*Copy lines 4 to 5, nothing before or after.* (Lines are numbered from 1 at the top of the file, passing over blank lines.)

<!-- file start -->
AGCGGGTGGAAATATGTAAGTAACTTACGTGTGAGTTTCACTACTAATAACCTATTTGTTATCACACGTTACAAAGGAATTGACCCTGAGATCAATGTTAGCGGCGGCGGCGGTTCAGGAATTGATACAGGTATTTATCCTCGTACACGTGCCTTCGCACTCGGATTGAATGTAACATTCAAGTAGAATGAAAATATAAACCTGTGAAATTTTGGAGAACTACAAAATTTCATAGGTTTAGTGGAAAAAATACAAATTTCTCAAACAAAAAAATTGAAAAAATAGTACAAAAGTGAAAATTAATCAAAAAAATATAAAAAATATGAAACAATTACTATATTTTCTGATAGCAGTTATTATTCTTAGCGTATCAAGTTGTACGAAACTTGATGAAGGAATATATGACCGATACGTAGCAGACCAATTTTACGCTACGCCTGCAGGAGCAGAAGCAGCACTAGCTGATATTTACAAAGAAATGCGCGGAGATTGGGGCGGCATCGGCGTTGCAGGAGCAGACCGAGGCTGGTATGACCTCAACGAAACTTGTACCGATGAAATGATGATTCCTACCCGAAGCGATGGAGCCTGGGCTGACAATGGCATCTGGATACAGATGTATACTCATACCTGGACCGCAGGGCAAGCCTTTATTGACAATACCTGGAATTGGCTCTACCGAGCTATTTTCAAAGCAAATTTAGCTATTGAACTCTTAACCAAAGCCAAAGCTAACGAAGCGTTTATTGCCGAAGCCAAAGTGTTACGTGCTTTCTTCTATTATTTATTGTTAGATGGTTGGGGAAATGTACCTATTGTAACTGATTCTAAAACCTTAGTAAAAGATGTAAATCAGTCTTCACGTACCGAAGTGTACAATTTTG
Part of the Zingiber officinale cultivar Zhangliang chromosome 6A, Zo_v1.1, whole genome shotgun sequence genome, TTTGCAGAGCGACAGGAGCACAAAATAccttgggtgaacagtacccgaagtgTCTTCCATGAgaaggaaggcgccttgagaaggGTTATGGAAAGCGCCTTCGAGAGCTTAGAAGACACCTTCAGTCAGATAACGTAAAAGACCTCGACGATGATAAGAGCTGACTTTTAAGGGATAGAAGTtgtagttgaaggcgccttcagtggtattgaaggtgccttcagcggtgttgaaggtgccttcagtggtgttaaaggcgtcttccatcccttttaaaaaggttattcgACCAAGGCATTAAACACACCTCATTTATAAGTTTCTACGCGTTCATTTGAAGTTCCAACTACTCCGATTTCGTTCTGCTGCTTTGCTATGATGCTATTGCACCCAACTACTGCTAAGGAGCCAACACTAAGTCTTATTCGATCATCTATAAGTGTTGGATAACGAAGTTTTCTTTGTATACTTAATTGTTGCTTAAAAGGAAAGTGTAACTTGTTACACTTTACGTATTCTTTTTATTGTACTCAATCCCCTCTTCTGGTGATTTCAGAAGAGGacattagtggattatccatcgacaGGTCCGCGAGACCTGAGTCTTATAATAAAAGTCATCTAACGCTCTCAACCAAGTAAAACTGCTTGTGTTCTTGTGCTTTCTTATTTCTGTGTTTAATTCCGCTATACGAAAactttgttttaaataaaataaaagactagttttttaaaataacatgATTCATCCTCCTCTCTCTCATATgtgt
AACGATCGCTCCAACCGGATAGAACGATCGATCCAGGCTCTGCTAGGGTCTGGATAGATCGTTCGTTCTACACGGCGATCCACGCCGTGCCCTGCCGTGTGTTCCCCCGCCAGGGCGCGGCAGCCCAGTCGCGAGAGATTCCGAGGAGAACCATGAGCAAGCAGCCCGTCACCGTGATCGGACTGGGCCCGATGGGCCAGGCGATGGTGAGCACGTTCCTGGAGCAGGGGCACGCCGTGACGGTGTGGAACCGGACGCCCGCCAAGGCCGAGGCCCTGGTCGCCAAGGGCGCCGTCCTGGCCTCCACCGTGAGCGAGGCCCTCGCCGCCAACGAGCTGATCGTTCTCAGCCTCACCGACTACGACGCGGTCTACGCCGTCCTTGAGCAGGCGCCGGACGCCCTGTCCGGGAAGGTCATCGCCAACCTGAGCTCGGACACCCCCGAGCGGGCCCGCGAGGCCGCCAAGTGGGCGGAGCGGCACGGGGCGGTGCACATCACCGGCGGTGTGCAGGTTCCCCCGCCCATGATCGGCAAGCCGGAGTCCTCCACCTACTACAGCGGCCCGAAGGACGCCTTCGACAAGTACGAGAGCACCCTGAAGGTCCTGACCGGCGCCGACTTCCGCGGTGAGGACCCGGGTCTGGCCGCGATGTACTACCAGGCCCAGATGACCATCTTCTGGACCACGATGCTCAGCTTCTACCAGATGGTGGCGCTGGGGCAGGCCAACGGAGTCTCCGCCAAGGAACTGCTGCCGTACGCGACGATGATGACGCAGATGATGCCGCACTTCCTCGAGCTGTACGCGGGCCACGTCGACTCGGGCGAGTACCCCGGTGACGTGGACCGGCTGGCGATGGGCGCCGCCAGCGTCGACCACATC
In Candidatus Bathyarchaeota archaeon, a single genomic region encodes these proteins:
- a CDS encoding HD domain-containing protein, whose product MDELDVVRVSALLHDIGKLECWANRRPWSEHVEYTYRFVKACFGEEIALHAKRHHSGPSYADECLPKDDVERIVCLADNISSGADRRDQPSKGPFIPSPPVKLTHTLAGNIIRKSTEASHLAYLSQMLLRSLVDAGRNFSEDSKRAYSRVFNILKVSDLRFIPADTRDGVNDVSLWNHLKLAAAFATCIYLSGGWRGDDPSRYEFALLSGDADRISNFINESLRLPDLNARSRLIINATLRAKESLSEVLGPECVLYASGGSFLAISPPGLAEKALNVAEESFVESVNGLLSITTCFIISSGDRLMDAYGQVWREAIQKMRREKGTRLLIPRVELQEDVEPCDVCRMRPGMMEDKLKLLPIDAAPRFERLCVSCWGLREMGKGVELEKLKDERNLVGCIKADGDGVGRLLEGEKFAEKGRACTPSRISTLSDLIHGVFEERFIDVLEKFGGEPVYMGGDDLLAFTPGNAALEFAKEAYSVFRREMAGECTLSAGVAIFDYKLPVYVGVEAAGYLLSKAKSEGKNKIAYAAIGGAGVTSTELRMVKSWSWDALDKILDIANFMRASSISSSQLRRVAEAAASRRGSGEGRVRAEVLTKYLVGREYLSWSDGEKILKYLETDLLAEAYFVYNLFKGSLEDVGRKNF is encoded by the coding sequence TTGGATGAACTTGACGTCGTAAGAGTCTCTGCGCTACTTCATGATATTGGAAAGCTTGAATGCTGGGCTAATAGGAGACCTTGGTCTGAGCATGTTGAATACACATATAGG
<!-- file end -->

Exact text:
In Candidatus Bathyarchaeota archaeon, a single genomic region encodes these proteins:
- a CDS encoding HD domain-containing protein, whose product MDELDVVRVSALLHDIGKLECWANRRPWSEHVEYTYRFVKACFGEEIALHAKRHHSGPSYADECLPKDDVERIVCLADNISSGADRRDQPSKGPFIPSPPVKLTHTLAGNIIRKSTEASHLAYLSQMLLRSLVDAGRNFSEDSKRAYSRVFNILKVSDLRFIPADTRDGVNDVSLWNHLKLAAAFATCIYLSGGWRGDDPSRYEFALLSGDADRISNFINESLRLPDLNARSRLIINATLRAKESLSEVLGPECVLYASGGSFLAISPPGLAEKALNVAEESFVESVNGLLSITTCFIISSGDRLMDAYGQVWREAIQKMRREKGTRLLIPRVELQEDVEPCDVCRMRPGMMEDKLKLLPIDAAPRFERLCVSCWGLREMGKGVELEKLKDERNLVGCIKADGDGVGRLLEGEKFAEKGRACTPSRISTLSDLIHGVFEERFIDVLEKFGGEPVYMGGDDLLAFTPGNAALEFAKEAYSVFRREMAGECTLSAGVAIFDYKLPVYVGVEAAGYLLSKAKSEGKNKIAYAAIGGAGVTSTELRMVKSWSWDALDKILDIANFMRASSISSSQLRRVAEAAASRRGSGEGRVRAEVLTKYLVGREYLSWSDGEKILKYLETDLLAEAYFVYNLFKGSLEDVGRKNF is encoded by the coding sequence TTGGATGAACTTGACGTCGTAAGAGTCTCTGCGCTACTTCATGATATTGGAAAGCTTGAATGCTGGGCTAATAGGAGACCTTGGTCTGAGCATGTTGAATACACATATAGG